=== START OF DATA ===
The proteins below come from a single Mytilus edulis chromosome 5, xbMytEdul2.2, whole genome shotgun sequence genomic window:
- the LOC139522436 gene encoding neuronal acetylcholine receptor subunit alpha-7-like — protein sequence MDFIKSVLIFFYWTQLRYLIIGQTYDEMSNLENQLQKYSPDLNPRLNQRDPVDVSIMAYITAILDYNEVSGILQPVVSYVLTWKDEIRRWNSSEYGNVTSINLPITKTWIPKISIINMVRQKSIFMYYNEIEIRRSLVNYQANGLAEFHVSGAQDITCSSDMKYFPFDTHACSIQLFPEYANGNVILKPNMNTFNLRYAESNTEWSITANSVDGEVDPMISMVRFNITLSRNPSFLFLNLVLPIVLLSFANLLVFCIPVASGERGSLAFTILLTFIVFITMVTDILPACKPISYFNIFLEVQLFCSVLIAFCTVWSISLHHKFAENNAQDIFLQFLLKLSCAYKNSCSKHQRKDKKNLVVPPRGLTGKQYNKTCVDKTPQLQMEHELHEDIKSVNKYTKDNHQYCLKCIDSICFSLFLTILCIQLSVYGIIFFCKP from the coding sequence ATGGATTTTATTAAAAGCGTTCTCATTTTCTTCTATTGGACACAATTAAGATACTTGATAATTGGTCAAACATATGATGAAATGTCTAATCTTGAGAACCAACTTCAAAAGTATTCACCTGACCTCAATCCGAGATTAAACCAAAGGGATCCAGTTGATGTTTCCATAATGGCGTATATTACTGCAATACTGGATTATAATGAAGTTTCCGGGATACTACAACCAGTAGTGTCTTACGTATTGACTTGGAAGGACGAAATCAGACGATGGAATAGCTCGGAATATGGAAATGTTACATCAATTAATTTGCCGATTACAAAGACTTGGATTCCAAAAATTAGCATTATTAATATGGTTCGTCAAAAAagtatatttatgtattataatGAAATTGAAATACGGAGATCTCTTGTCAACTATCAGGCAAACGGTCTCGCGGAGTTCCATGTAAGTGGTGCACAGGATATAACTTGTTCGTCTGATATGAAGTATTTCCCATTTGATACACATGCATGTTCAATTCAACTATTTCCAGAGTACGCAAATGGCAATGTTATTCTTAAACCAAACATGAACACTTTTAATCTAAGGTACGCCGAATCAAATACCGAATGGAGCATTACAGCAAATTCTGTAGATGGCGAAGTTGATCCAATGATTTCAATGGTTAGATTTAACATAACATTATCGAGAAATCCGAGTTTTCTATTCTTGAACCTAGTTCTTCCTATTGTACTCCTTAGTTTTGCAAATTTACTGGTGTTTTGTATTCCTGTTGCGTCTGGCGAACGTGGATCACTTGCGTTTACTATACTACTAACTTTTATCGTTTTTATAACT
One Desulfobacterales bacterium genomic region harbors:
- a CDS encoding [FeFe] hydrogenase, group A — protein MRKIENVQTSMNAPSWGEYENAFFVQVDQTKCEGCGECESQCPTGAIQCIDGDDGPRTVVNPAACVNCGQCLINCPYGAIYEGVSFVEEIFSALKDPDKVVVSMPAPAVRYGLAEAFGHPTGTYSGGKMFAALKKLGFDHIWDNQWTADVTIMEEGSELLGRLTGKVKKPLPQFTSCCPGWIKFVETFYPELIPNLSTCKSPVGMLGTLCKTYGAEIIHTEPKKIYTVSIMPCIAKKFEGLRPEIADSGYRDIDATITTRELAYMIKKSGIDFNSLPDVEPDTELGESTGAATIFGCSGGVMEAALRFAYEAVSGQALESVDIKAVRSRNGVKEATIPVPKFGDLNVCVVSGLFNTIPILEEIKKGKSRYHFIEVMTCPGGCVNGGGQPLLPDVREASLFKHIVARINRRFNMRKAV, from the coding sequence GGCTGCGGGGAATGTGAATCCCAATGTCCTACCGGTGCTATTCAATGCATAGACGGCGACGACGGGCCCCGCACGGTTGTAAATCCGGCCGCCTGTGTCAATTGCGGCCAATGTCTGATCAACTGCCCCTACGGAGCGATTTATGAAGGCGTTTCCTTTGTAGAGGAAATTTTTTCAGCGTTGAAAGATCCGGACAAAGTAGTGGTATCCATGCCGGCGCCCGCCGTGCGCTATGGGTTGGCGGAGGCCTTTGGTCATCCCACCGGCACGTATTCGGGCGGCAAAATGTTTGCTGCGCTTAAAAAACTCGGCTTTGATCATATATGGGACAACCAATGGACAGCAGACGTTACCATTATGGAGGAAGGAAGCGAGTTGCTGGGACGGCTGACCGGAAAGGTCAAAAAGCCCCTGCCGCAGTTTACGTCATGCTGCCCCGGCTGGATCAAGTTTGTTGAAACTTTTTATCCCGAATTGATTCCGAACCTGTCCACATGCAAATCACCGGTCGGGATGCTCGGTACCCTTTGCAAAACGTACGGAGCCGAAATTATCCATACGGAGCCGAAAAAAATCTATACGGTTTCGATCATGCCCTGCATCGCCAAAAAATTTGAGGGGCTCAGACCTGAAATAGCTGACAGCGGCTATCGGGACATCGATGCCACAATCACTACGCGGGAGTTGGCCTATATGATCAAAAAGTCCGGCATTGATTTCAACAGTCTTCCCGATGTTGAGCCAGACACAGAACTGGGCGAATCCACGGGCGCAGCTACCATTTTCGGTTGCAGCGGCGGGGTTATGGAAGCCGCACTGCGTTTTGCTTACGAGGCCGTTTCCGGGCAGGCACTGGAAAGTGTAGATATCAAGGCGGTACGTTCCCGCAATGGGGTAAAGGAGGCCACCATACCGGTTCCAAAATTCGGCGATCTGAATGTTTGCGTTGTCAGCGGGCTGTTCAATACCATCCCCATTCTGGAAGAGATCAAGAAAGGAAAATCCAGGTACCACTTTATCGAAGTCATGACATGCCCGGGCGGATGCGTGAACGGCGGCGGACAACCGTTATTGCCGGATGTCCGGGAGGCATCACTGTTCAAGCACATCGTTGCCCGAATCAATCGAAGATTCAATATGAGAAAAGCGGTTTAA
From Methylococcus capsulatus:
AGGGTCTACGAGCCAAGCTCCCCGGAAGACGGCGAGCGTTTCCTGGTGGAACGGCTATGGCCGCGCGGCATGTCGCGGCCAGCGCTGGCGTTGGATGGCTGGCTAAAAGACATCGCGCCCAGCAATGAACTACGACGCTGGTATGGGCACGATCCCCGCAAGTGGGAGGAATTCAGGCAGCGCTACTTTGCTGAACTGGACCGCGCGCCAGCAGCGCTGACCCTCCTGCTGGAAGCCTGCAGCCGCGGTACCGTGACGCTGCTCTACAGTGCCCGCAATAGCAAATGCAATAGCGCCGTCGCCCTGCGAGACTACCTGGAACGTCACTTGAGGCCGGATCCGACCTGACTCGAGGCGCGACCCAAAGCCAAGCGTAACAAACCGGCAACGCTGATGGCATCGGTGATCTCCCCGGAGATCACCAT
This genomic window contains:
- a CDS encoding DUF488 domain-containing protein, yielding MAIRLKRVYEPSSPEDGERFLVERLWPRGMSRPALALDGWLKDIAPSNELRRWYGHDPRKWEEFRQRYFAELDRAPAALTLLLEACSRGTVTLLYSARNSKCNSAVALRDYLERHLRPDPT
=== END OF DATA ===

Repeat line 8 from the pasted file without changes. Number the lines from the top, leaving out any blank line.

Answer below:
- a CDS encoding DUF488 domain-containing protein, yielding MAIRLKRVYEPSSPEDGERFLVERLWPRGMSRPALALDGWLKDIAPSNELRRWYGHDPRKWEEFRQRYFAELDRAPAALTLLLEACSRGTVTLLYSARNSKCNSAVALRDYLERHLRPDPT